My husband heads off to Karratha for a 3 night stay; he feels quite anxious about the trip as there are warnings of cyclone Heidi popping in for a visit, and also the conditions are extremely remote to what he is used to. Mental note for myself, pay more attention when husband is speaking, and don't just nod thinking about what is going on the grocery list for tomorrow. Are we seriously low on toilet paper already? Turns out hubby, was not actually staying in Karratha, but in Marandoo, which is 100km from Paraburdoo where he flew into, 350 km away from the coast line.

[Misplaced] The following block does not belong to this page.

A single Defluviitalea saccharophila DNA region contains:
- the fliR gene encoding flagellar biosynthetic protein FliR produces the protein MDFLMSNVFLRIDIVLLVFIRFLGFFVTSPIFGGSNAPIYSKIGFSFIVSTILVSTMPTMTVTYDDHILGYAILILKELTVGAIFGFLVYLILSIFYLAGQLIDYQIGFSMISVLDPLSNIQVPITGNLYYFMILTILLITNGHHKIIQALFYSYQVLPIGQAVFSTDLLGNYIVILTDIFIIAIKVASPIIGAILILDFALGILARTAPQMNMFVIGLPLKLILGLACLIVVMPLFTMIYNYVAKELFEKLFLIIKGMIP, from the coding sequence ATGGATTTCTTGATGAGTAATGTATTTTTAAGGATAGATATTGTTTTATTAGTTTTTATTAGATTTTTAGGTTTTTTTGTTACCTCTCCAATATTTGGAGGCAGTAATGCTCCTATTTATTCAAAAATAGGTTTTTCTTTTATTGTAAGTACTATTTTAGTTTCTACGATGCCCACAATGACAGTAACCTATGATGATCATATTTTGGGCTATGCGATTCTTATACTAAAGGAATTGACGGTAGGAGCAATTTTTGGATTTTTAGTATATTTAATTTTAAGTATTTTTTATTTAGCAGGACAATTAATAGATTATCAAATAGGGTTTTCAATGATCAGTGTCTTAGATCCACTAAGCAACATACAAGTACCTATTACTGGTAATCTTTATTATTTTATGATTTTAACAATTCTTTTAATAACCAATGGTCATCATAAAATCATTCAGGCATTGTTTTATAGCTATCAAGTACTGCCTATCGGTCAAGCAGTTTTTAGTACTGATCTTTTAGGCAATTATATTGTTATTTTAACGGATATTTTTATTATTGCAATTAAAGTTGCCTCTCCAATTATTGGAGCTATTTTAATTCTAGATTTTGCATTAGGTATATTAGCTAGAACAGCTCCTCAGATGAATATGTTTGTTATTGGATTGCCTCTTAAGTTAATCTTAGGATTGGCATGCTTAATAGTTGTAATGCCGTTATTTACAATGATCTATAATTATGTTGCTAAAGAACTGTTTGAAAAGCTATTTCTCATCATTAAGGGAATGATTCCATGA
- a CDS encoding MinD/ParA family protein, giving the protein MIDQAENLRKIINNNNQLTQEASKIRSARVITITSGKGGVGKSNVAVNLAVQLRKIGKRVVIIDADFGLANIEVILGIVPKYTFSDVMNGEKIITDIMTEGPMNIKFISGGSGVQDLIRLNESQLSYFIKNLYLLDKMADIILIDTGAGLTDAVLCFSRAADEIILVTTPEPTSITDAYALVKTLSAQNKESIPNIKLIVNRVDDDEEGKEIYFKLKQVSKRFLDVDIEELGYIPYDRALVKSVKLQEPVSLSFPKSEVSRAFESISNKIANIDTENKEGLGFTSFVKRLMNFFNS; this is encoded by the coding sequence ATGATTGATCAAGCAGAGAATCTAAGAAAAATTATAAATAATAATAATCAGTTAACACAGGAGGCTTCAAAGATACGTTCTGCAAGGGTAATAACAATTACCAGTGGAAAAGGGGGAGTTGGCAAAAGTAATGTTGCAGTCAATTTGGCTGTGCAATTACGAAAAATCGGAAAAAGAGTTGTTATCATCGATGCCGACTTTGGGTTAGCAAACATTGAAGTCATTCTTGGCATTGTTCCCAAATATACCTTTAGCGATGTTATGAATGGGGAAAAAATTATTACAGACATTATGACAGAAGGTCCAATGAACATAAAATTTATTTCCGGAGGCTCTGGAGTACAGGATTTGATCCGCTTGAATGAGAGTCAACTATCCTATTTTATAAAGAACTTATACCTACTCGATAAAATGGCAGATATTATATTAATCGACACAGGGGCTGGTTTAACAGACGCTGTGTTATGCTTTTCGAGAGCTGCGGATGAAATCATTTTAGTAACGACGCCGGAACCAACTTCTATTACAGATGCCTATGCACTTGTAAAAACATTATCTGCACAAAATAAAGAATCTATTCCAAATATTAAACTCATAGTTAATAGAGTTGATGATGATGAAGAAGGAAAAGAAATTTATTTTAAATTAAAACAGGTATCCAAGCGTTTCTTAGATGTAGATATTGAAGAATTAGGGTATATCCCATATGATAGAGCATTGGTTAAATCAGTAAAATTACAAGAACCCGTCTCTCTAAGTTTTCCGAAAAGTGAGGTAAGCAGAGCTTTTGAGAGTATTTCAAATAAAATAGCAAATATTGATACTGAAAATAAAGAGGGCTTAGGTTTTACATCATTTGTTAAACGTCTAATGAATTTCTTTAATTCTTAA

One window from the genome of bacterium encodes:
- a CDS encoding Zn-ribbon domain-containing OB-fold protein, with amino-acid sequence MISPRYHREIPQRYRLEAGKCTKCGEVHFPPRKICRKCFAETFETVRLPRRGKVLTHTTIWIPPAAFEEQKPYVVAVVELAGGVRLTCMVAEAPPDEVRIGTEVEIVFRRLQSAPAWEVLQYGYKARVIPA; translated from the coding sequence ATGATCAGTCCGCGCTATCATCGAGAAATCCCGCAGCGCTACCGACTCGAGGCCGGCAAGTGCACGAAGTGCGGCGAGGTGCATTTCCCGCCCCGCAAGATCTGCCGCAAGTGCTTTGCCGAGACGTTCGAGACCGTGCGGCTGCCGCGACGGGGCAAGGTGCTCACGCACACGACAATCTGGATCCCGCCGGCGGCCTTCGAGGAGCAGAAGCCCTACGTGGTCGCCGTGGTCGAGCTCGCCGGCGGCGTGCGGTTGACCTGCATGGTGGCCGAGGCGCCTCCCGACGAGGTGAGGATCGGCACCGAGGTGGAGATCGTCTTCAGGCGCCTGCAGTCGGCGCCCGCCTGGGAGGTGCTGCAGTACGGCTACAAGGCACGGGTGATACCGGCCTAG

The point of my rant? I do care when he has gone. Although it may not seem so. I received a call 6.30am on the last morning he was away. I lay in bed listening to it ring. You know when you get a phone call early in the morning, or really late at night, you automatically presume that something is wrong, or that there is bad news, or that you have one a lotto? Well, turns out I do not presume. I think at that point, I may have blinked, then flipped my pillow to escape my wet drool mark, but there was definitely no presuming about good or extrodinary news. By the second phone call, I presume. I presume that my sister in law has forgotton to convert time once again, but she will realise on the fifth ring and then I will tease her about it when I call her back in a few hours. But the phone rings on... so I answer. "Is he okay? Is everything alright?" (Mum is on a weeks holiday from work, and has obviously already done her morning walk and put on 3 loads of washing.) Apparently cyclone Heidi has hit the coast of Karratha, it is all over the news and is quite serious. As I talk my mum down off the ledge and reassure her that my hubby is just fine, I slowly start to crawl the ladder to the ledge myself. Now I am worrying as to why he did not call me to tell me he was safely under a heavy based table with a months supply of canned beans and water.